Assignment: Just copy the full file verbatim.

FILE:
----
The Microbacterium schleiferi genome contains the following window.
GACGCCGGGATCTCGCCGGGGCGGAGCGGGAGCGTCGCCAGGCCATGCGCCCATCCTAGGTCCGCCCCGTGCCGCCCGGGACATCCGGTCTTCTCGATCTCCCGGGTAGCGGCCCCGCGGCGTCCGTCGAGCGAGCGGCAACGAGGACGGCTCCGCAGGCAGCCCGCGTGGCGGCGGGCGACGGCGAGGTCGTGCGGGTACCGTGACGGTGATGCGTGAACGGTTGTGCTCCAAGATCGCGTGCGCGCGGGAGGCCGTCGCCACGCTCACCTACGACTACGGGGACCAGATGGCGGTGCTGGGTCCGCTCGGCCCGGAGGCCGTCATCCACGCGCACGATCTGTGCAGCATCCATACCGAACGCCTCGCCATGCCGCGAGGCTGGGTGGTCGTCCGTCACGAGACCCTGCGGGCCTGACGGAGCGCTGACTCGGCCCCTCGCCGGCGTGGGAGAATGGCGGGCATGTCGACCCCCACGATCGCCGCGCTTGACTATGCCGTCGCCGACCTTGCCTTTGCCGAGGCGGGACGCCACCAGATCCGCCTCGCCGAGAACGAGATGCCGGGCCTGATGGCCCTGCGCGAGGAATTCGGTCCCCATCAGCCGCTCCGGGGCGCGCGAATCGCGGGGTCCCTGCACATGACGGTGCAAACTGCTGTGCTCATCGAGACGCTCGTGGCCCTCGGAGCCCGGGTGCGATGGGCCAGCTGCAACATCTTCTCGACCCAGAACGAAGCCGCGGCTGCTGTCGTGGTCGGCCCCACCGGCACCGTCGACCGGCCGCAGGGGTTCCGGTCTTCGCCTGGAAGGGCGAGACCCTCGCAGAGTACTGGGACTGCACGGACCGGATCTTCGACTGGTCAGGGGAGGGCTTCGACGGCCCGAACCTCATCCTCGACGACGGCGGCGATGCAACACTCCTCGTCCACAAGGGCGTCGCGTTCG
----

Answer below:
The Microbacterium schleiferi genome contains the following window.
GACGCCGGGATCTCGCCGGGGCGGAGCGGGAGCGTCGCCAGGCCATGCGCCCATCCTAGGTCCGCCCCGTGCCGCCCGGGACATCCGGTCTTCTCGATCTCCCGGGTAGCGGCCCCGCGGCGTCCGTCGAGCGAGCGGCAACGAGGACGGCTCCGCAGGCAGCCCGCGTGGCGGCGGGCGACGGCGAGGTCGTGCGGGTACCGTGACGGTGATGCGTGAACGGTTGTGCTCCAAGATCGCGTGCGCGCGGGAGGCCGTCGCCACGCTCACCTACGACTACGGGGACCAGATGGCGGTGCTGGGTCCGCTCGGCCCGGAGGCCGTCATCCACGCGCACGATCTGTGCAGCATCCATACCGAACGCCTCGCCATGCCGCGAGGCTGGGTGGTCGTCCGTCACGAGACCCTGCGGGCCTGACGGAGCGCTGACTCGGCCCCTCGCCGGCGTGGGAGAATGGCGGGCATGTCGACCCCCACGATCGCCGCGCTTGACTATGCCGTCGCCGACCTTGCCTTTGCCGAGGCGGGACGCCACCAGATCCGCCTCGCCGAGAACGAGATGCCGGGCCTGATGGCCCTGCGCGAGGAATTCGGTCCCCATCAGCCGCTCCGGGGCGCGCGAATCGCGGGGTCCCTGCACATGACGGTGCAAACTGCTGTGCTCATCGAGACGCTCGTGGCCCTCGGAGCCCGGGTGCGATGGGCCAGCTGCAACATCTTCTCGACCCAGAACGAAGCCGCGGCTGCTGTCGTGGTCGGCCCCACCGGCACCGTCGACCGGCCGCAGGGGTTCCGGTCTTCGCCTGGAAGGGCGAGACCCTCGCAGAGTACTGGGACTGCACGGACCGGATCTTCGACTGGTCAGGGGAGGGCTTCGACGGCCCGAACCTCATCCTCGACGACGGCGGCGATGCAACACTCCTCGTCCACAAGGGCGTCGCGTTCG